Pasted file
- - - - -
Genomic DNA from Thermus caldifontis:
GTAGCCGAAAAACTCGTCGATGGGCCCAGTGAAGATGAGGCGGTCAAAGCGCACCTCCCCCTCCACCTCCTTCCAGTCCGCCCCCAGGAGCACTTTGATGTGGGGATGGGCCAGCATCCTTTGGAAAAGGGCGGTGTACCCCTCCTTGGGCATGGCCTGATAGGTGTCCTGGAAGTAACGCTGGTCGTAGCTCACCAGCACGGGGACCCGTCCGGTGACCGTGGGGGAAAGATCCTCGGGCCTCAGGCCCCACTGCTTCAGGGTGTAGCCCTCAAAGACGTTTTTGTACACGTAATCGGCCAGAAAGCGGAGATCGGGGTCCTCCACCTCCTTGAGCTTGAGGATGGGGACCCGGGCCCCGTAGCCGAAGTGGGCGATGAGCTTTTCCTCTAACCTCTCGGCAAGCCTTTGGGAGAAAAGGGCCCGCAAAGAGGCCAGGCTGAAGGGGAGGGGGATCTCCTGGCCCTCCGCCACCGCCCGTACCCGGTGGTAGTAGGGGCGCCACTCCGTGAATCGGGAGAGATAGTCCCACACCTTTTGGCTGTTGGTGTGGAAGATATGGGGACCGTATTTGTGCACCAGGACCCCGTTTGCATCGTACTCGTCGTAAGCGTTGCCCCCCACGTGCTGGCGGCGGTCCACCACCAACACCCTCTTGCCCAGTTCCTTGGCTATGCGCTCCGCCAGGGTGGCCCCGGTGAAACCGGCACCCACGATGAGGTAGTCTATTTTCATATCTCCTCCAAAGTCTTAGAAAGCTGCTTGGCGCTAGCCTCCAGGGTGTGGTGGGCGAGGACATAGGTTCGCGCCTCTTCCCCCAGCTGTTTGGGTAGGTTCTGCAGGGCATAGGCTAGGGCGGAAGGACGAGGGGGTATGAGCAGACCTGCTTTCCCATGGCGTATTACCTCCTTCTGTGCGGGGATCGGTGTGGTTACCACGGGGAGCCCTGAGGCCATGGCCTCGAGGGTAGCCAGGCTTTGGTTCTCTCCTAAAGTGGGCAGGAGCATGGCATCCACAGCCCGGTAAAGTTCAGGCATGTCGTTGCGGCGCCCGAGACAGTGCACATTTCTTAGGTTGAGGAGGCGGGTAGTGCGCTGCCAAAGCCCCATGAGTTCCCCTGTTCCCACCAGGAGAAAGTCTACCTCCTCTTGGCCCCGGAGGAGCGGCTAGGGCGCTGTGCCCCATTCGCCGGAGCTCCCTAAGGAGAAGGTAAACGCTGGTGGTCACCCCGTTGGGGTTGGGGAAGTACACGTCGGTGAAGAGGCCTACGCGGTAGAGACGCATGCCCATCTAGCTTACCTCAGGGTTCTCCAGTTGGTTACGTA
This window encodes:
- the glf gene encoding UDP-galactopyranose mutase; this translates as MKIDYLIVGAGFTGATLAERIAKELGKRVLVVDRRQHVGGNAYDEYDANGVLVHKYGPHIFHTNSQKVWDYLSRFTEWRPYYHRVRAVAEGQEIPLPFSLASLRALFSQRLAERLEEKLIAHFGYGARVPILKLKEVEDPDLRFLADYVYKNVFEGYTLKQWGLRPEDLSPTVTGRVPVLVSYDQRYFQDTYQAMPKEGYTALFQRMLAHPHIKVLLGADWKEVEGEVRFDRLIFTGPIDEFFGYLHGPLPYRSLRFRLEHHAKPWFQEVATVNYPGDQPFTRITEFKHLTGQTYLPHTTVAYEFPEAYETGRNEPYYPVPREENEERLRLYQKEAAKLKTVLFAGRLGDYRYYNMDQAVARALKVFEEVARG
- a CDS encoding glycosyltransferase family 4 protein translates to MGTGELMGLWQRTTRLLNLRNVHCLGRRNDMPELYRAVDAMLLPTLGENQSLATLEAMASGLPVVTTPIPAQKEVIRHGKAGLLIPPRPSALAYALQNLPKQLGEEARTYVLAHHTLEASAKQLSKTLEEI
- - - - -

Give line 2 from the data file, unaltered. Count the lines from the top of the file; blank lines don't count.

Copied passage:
GTAGCCGAAAAACTCGTCGATGGGCCCAGTGAAGATGAGGCGGTCAAAGCGCACCTCCCCCTCCACCTCCTTCCAGTCCGCCCCCAGGAGCACTTTGATGTGGGGATGGGCCAGCATCCTTTGGAAAAGGGCGGTGTACCCCTCCTTGGGCATGGCCTGATAGGTGTCCTGGAAGTAACGCTGGTCGTAGCTCACCAGCACGGGGACCCGTCCGGTGACCGTGGGGGAAAGATCCTCGGGCCTCAGGCCCCACTGCTTCAGGGTGTAGCCCTCAAAGACGTTTTTGTACACGTAATCGGCCAGAAAGCGGAGATCGGGGTCCTCCACCTCCTTGAGCTTGAGGATGGGGACCCGGGCCCCGTAGCCGAAGTGGGCGATGAGCTTTTCCTCTAACCTCTCGGCAAGCCTTTGGGAGAAAAGGGCCCGCAAAGAGGCCAGGCTGAAGGGGAGGGGGATCTCCTGGCCCTCCGCCACCGCCCGTACCCGGTGGTAGTAGGGGCGCCACTCCGTGAATCGGGAGAGATAGTCCCACACCTTTTGGCTGTTGGTGTGGAAGATATGGGGACCGTATTTGTGCACCAGGACCCCGTTTGCATCGTACTCGTCGTAAGCGTTGCCCCCCACGTGCTGGCGGCGGTCCACCACCAACACCCTCTTGCCCAGTTCCTTGGCTATGCGCTCCGCCAGGGTGGCCCCGGTGAAACCGGCACCCACGATGAGGTAGTCTATTTTCATATCTCCTCCAAAGTCTTAGAAAGCTGCTTGGCGCTAGCCTCCAGGGTGTGGTGGGCGAGGACATAGGTTCGCGCCTCTTCCCCCAGCTGTTTGGGTAGGTTCTGCAGGGCATAGGCTAGGGCGGAAGGACGAGGGGGTATGAGCAGACCTGCTTTCCCATGGCGTATTACCTCCTTCTGTGCGGGGATCGGTGTGGTTACCACGGGGAGCCCTGAGGCCATGGCCTCGAGGGTAGCCAGGCTTTGGTTCTCTCCTAAAGTGGGCAGGAGCATGGCATCCACAGCCCGGTAAAGTTCAGGCATGTCGTTGCGGCGCCCGAGACAGTGCACATTTCTTAGGTTGAGGAGGCGGGTAGTGCGCTGCCAAAGCCCCATGAGTTCCCCTGTTCCCACCAGGAGAAAGTCTACCTCCTCTTGGCCCCGGAGGAGCGGCTAGGGCGCTGTGCCCCATTCGCCGGAGCTCCCTAAGGAGAAGGTAAACGCTGGTGGTCACCCCGTTGGGGTTGGGGAAGTACACGTCGGTGAAGAGGCCTACGCGGTAGAGACGCATGCCCATCTAGCTTACCTCAGGGTTCTCCAGTTGGTTACGTA